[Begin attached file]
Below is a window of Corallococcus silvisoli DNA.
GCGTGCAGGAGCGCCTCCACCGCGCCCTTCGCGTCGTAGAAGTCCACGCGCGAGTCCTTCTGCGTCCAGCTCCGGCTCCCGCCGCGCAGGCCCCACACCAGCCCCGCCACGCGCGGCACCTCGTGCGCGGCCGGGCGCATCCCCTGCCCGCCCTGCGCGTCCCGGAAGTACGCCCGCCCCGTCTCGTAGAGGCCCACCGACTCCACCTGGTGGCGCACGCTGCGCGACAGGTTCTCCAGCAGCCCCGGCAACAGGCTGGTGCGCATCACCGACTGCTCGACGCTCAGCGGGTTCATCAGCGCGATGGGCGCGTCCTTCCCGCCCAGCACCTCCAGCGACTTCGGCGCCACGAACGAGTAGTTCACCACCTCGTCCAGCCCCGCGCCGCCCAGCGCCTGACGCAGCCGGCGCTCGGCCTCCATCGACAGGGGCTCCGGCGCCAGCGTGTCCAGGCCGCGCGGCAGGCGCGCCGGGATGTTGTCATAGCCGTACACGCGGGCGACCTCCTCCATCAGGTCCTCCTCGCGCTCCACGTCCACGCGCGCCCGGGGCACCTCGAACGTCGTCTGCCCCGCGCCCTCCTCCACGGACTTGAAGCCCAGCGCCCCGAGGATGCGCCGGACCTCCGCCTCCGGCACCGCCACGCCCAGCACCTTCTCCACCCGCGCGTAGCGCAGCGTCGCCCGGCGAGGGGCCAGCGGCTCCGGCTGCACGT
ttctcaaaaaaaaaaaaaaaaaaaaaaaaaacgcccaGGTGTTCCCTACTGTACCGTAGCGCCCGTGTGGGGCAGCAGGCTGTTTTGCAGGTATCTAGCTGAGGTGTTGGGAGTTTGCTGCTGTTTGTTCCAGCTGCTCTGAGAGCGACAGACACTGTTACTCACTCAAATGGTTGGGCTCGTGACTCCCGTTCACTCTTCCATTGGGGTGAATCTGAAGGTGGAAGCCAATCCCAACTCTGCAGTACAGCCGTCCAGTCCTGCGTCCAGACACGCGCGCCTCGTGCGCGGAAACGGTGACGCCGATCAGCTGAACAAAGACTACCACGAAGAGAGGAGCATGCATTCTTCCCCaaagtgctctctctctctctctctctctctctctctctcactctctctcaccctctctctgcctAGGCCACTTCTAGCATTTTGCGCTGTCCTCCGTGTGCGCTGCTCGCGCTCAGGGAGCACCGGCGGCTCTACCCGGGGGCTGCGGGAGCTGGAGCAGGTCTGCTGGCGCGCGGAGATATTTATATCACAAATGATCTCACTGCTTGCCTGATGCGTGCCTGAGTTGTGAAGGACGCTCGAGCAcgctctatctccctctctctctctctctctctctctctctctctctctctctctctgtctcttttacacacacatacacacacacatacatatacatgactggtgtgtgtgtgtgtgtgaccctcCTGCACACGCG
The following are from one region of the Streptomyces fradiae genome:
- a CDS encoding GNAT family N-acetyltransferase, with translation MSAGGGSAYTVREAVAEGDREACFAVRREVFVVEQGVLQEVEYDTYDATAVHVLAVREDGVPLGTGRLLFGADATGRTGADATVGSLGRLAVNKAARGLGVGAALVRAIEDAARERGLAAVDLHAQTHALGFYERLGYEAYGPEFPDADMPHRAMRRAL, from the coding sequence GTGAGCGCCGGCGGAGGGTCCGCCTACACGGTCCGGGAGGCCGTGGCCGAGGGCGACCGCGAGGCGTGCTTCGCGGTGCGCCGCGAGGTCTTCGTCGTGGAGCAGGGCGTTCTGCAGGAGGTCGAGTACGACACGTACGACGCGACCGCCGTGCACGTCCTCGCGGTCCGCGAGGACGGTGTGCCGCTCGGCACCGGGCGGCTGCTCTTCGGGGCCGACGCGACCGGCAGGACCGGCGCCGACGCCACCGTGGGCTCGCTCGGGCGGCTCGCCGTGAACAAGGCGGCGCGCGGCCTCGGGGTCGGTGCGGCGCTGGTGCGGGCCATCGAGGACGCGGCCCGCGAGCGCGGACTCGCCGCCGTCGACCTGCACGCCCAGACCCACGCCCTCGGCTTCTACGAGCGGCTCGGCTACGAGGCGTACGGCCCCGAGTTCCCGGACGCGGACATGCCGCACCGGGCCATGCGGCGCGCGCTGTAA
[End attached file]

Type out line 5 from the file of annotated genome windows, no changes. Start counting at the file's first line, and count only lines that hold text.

- a CDS encoding GNAT family N-acetyltransferase, with translation MSAGGGSAYTVREAVAEGDREACFAVRREVFVVEQGVLQEVEYDTYDATAVHVLAVREDGVPLGTGRLLFGADATGRTGADATVGSLGRLAVNKAARGLGVGAALVRAIEDAARERGLAAVDLHAQTHALGFYERLGYEAYGPEFPDADMPHRAMRRAL, from the coding sequence GTGAGCGCCGGCGGAGGGTCCGCCTACACGGTCCGGGAGGCCGTGGCCGAGGGCGACCGCGAGGCGTGCTTCGCGGTGCGCCGCGAGGTCTTCGTCGTGGAGCAGGGCGTTCTGCAGGAGGTCGAGTACGACACGTACGACGCGACCGCCGTGCACGTCCTCGCGGTCCGCGAGGACGGTGTGCCGCTCGGCACCGGGCGGCTGCTCTTCGGGGCCGACGCGACCGGCAGGACCGGCGCCGACGCCACCGTGGGCTCGCTCGGGCGGCTCGCCGTGAACAAGGCGGCGCGCGGCCTCGGGGTCGGTGCGGCGCTGGTGCGGGCCATCGAGGACGCGGCCCGCGAGCGCGGACTCGCCGCCGTCGACCTGCACGCCCAGACCCACGCCCTCGGCTTCTACGAGCGGCTCGGCTACGAGGCGTACGGCCCCGAGTTCCCGGACGCGGACATGCCGCACCGGGCCATGCGGCGCGCGCTGTAA